THE UAW National Ford Council yesterday endorsed the union’s tentative agreement with Ford Motor Company on health care. The tentative agreement is subject to ratification by active UAW-Ford members and approval by a federal district court.
‘As we said Saturday, our goal in these discussions with Ford was to provide the best possible health care coverage and the strongest possible long-term protections for UAW-Ford active workers, retirees and surviving spouses.
‘We believe the tentative agreement meets that goal, and we are gratified by the UAW National Ford Council’s strong endorsement,’ said UAW President Ron Gettelfinger and Vice President Gerald Bantom, who directs the UAW National Ford Department.
‘The tentative agreement will require sacrifices from active workers, retirees and surviving spouses to help ensure that all UAW-Ford families will continue to have excellent health care coverage now and in the future,’ Gettelfinger and Bantom said.
‘These sacrifices are shared equitably and, as at General Motors, we succeeded in protecting the people who need it most – our low-income retirees and surviving spouses.’
Gettelfinger and Bantom said the tentative agreement will play an important role in improving Ford’s competitiveness by: reducing Ford’s OPEB liabilities; reducing Ford’s yearly health care spending, and committing Ford to invest $900 million in product innovation and new technology.
‘We discussed the investment issue extensively, and all parties agree that enhancing Ford’s core domestic vehicle business is vital to a secure future for UAW-Ford workers, retirees and surviving spouses, as well as the communities where Ford does business,’ Gettelfinger and Bantom said.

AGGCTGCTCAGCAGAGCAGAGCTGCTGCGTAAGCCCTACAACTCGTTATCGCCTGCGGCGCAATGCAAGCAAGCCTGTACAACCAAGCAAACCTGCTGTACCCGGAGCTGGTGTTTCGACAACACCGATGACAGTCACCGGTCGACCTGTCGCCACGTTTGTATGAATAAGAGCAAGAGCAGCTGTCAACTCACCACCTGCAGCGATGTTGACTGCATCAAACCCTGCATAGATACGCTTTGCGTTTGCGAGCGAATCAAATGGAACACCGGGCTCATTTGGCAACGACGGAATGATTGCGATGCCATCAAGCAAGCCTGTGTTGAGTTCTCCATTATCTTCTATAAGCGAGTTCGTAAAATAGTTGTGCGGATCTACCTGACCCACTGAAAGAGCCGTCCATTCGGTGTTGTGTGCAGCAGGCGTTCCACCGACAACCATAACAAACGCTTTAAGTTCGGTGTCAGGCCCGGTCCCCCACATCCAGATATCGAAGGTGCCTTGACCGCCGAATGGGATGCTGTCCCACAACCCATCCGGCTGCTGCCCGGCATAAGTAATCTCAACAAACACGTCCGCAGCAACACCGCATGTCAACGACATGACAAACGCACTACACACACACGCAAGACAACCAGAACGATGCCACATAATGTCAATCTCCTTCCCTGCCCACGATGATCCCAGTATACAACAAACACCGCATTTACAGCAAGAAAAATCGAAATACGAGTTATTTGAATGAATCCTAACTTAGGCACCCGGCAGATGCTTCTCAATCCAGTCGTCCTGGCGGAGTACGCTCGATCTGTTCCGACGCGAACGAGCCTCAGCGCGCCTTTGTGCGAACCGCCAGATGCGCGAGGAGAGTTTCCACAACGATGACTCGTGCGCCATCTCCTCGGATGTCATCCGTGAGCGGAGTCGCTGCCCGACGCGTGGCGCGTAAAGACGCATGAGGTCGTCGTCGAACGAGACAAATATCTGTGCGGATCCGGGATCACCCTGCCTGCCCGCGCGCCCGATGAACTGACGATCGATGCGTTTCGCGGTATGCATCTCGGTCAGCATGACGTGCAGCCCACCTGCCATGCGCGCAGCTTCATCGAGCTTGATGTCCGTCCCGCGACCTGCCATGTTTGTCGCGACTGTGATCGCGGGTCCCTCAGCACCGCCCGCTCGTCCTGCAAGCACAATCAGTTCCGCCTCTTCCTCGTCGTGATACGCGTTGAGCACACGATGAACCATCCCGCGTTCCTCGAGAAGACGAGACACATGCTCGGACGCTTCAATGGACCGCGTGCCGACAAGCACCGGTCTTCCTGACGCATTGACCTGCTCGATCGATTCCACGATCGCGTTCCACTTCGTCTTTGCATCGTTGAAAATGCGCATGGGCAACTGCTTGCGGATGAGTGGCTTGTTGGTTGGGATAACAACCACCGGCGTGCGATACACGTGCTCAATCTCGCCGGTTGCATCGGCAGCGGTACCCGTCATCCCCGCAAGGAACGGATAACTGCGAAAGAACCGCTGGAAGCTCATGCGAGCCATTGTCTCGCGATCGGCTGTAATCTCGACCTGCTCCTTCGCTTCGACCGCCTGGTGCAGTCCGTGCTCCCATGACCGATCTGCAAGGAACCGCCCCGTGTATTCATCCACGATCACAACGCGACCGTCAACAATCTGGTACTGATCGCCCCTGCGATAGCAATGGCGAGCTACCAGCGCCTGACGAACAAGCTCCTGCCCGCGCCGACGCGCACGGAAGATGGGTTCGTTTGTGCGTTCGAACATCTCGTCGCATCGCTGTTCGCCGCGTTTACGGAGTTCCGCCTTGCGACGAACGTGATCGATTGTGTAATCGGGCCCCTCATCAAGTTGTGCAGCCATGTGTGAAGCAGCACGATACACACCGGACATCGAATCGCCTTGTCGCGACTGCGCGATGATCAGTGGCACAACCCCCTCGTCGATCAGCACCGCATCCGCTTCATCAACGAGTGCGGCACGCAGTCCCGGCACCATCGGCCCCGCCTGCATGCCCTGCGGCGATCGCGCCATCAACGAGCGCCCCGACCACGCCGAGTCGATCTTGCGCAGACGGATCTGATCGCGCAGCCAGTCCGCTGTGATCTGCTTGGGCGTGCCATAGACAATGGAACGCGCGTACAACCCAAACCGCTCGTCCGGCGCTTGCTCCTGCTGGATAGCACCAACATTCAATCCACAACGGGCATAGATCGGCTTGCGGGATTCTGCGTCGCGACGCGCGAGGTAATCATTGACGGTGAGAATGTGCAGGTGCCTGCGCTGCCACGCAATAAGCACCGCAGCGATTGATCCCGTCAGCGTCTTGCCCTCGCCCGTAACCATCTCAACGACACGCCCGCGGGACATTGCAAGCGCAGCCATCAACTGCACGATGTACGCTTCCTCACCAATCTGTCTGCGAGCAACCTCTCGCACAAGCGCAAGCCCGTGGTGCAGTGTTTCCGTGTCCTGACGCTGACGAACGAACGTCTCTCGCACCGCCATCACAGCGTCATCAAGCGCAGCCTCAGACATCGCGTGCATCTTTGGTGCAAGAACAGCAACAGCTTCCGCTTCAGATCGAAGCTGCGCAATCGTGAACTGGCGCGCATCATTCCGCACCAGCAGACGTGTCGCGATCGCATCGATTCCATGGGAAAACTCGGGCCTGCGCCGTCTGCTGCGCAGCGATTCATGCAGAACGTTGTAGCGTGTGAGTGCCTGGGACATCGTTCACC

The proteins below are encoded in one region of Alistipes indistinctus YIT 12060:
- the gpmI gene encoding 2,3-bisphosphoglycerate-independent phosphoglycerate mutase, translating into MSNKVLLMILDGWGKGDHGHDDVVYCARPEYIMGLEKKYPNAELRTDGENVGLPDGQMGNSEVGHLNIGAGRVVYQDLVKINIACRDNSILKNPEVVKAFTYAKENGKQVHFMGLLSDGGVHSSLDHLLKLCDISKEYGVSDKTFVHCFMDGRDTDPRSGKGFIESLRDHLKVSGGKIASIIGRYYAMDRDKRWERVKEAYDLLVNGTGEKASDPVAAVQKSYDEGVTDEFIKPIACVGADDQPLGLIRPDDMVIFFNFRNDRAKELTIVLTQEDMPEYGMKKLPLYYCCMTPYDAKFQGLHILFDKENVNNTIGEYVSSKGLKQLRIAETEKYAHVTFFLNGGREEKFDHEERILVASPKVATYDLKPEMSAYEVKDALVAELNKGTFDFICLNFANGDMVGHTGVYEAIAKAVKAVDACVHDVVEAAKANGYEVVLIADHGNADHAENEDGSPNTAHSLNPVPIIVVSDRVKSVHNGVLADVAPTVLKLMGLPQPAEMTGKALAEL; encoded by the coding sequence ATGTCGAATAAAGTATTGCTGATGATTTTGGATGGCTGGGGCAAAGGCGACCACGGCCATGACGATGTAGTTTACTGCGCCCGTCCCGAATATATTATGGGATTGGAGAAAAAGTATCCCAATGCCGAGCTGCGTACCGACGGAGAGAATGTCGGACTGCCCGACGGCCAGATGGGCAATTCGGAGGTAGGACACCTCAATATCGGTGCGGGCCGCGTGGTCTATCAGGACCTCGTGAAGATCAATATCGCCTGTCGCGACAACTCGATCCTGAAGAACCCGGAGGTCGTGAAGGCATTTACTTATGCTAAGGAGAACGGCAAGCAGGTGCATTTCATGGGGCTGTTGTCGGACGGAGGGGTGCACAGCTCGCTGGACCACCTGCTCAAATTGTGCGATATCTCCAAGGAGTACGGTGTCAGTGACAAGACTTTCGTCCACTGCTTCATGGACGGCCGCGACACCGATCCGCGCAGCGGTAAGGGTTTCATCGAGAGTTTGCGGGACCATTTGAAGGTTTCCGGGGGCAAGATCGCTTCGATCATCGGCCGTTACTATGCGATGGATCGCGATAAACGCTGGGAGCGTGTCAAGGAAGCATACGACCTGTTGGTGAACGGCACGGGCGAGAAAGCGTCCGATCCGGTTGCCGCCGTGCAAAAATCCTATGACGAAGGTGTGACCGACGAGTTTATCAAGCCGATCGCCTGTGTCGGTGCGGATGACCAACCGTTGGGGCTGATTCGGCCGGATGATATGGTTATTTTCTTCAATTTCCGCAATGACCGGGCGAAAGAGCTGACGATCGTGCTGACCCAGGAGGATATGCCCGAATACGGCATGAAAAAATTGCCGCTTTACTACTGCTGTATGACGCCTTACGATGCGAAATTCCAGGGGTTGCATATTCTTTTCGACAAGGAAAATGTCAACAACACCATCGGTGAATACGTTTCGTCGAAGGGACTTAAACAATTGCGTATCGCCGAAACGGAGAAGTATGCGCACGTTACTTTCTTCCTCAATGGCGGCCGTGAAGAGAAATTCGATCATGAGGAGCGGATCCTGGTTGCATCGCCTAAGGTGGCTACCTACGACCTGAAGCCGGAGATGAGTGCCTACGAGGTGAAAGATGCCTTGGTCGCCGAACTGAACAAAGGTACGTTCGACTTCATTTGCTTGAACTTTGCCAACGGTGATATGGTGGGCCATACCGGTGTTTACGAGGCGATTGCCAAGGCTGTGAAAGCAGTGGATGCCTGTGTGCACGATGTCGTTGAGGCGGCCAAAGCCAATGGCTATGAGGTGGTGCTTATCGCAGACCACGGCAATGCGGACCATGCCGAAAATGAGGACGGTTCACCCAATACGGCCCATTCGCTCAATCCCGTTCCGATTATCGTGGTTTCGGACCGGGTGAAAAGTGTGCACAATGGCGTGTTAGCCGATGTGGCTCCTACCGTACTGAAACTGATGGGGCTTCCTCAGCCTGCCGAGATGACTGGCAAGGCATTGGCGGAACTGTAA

The focus of the new investment will be projects and initiatives, such as building fuel cell, hybrid, and other advanced technology vehicles and drive trains that would not have been possible without the commitments contained in the tentative agreement.
If the tentative agreement is ratified by active UAW-Ford members and approved by the court, active workers will forego future pay increases through the deferral of 17 cents of future quarterly cost-of-living adjustments (COLA) and the three per cent wage increase scheduled for September 2006.
In addition, after the 17-cent COLA deferral has been reached, an additional two cents of each subsequent quarterly COLA adjustment will be deferred.
Health care coverage for UAW-Ford active workers will continue with no changes, other than several administrative changes and increases in prescription drug co-payments.
Retirees with Ford pension incomes of $8,000 or less and whose Ford pension benefit rate is $33.33 or less per month per year of service will not be affected by the proposed changes. Their health care coverage will continue as is, except for administrative changes.
All other UAW-Ford retirees and surviving spouses will be required to pay monthly premiums of $10 for individual coverage and $21 for family coverage. Deductibles and co-payments will be implemented.
‘The UAW will continue to work with employers to address critical health care issues, but the hard reality is that America’s health care crisis cannot be solved by one union, one company or one industry,’ the UAW leaders said.